Hindenburg Research, a notable short seller fresh off their seemingly accurate (and extremely negative) report about Nikola, has now released a scathing report on Canadian polyethylene terephthalate (PET) depolymerization player Loop Industries. Here, we break down Hindenburg’s claims and see if they hold up:
CLAIM: Loop has a some questionable folks working for it.
This claim is the most clearly true, and the most concerning, as some key employees have been convicted of securities fraud in the past. Even setting aside allegations of past financial fraud, the background of its tech team doesn't have much expertise in polymer science: the CTO was a metallurgist for most of his career and the VP of R&D has a background in pharma product management. The background is a real cause for concern around the company as a whole.
CLAIM: Loop’s technology is “smoke and mirrors.”
This claim is where the story of Nikola and Loop begin to diverge. Loop seems to have made several claims that were likely embellished, but most of the claims of high purity and “infinite” recyclability are simply the result of its depolymerization approach to PET recycling. While there are several sensational quotes from former clients and pictures questioning the purity of Loops’ monoethylene glycol (MEG) product, these seem to be based on its former Gen 1 hydrolysis process (as the company suggests in its brief and otherwise not very informative rebuttal), which had several purity and wastewater issues. These former technology issues don't necessarily apply to its second-generation methanolysis process, developed in 2017. Though Loop may be unable to live up to some of its early technology claims, this is more likely a reflection of it being a start-up in a volatile technology space than a plot to defraud investors or partners. Overall, the claims that Loop makes are not that different from most of its competitors, and the fact that there’s still unsolved technology issues isn’t unique – though to be sure given the commercial novelty of PET depolymerization, there's certainly risk the tech won't pan out.
CLAIM: Loop’s partnerships are failing or otherwise not meaningful.
Again, there’s a qualitative difference here between Loop and Nikola – whereas Nikola seemed to be sourcing its tech from other players, Loop's partners are downstream PET makers and waste management firms, or brands like Coca-Cola. Hindenburg represents these partnerships in the direst terms, but it’s not clear that that’s warranted.
- Indorama Ventures (the second largest PET producer in the world) and Suez (one of the largest European waste management companies) have both formed partnerships with Loop. Indorama is also partnered with Ioniqa, and as such is arguably in a better position than any other company in the world to evaluate Loop’s process against competitors. It’s possible that Indorama formed the JV with Loop hastily just to evaluate its technology, but it’s true that Indorama Loop joint venture hasn't made nearly as much progress as hoped – it originally aimed to open a plant by the end of 2020, but Loop's recent quarterly filing acknowledge only around $3 million has been put into the JV for engineering design work. Still, such delays and disappointments aren't uncommon for a small start-up tackling an extremely complex problem and aren't a reflection of a totally worthless company.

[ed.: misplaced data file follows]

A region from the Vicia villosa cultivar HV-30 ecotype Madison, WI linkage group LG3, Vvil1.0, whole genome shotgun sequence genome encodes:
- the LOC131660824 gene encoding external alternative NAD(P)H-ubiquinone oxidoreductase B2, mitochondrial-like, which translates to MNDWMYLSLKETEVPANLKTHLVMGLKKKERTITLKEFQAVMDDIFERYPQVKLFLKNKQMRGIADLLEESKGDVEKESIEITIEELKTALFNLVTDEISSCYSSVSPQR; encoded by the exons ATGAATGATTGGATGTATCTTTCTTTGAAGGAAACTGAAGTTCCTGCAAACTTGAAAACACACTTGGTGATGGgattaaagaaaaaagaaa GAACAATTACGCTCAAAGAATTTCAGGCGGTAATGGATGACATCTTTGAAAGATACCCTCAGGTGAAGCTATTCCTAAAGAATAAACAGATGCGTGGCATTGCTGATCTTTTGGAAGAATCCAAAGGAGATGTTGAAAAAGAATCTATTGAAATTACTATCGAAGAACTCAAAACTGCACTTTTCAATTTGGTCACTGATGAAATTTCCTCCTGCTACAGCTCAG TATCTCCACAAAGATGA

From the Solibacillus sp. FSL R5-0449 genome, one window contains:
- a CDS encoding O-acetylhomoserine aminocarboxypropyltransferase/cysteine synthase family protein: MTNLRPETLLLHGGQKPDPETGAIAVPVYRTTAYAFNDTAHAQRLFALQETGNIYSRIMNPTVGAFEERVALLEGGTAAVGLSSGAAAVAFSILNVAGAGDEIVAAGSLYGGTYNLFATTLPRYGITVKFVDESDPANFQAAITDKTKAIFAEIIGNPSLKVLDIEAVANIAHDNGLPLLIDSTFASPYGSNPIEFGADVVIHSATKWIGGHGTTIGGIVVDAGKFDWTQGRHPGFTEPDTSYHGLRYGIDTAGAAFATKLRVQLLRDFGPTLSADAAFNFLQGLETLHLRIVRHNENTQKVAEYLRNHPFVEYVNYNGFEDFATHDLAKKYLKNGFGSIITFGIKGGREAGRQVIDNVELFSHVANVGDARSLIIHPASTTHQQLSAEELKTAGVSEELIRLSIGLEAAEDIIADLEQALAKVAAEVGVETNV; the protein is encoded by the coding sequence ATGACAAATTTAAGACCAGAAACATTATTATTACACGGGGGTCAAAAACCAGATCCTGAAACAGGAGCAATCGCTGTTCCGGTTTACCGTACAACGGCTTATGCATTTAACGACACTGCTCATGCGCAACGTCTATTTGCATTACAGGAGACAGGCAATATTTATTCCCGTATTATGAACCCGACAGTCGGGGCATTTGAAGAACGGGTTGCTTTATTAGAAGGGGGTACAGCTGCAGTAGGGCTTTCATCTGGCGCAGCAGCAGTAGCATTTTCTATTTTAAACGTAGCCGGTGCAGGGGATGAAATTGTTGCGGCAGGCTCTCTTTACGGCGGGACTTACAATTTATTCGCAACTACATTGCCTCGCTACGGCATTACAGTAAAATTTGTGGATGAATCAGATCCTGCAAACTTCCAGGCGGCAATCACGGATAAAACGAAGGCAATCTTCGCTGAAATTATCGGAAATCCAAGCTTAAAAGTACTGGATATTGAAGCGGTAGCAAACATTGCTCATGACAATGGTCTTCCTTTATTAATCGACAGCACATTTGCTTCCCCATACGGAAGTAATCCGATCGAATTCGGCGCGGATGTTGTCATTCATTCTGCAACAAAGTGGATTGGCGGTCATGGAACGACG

- While Loop's partnership with Thyssenkrupp is on hold for unknown reasons, it was attempting to design a non-standard PET polymerization process. Most PET production today uses a terephthalic acid feedstock, so creation of a process based on Loop's dimethyl terephthalate (DMT) is a non-trivial matter and could go beyond purity and cost issues. Furthermore, Loop's partnership with Chemtex in September does seem to cover this technology gap.
- Those consumer beverage companies haven't received any material yet and the JV hasn't produced any revenue simply because the 20,000 ton per year facility hasn't been completed yet – it had not even been scheduled to come online for another couple of months, though it's clearly going to be far behind that timeline. While delays were probably likely in any case, the COVID-19 pandemic has dramatically impacted both construction and the consumer goods space, so the lack of revenues is not as dire an indicator as Hindenburg paints it (though perhaps is an indicator Loop would have been better advised not to hit public markets so soon).
So, what does all this mean? Loop is no Nikola, and Hindenburg is probably too harsh in its assessment of the company (and does have a vested interest in seeing Loop fail), but the report does raise some legit red flags. Loop will need to show solid progress to maintain its credibility, and may need to upgrade its team both to buttress its reputation and bring in skills to help it make that progress. We'll be watching carefully to see how key partners like Indorama and Suez respond, and those interested should have a more cautious view of Loop's prospects than they did before. But if there’s one solid takeaway, it’s that complex early stage tech development, complex markets like recycling, and going public are not a good mix.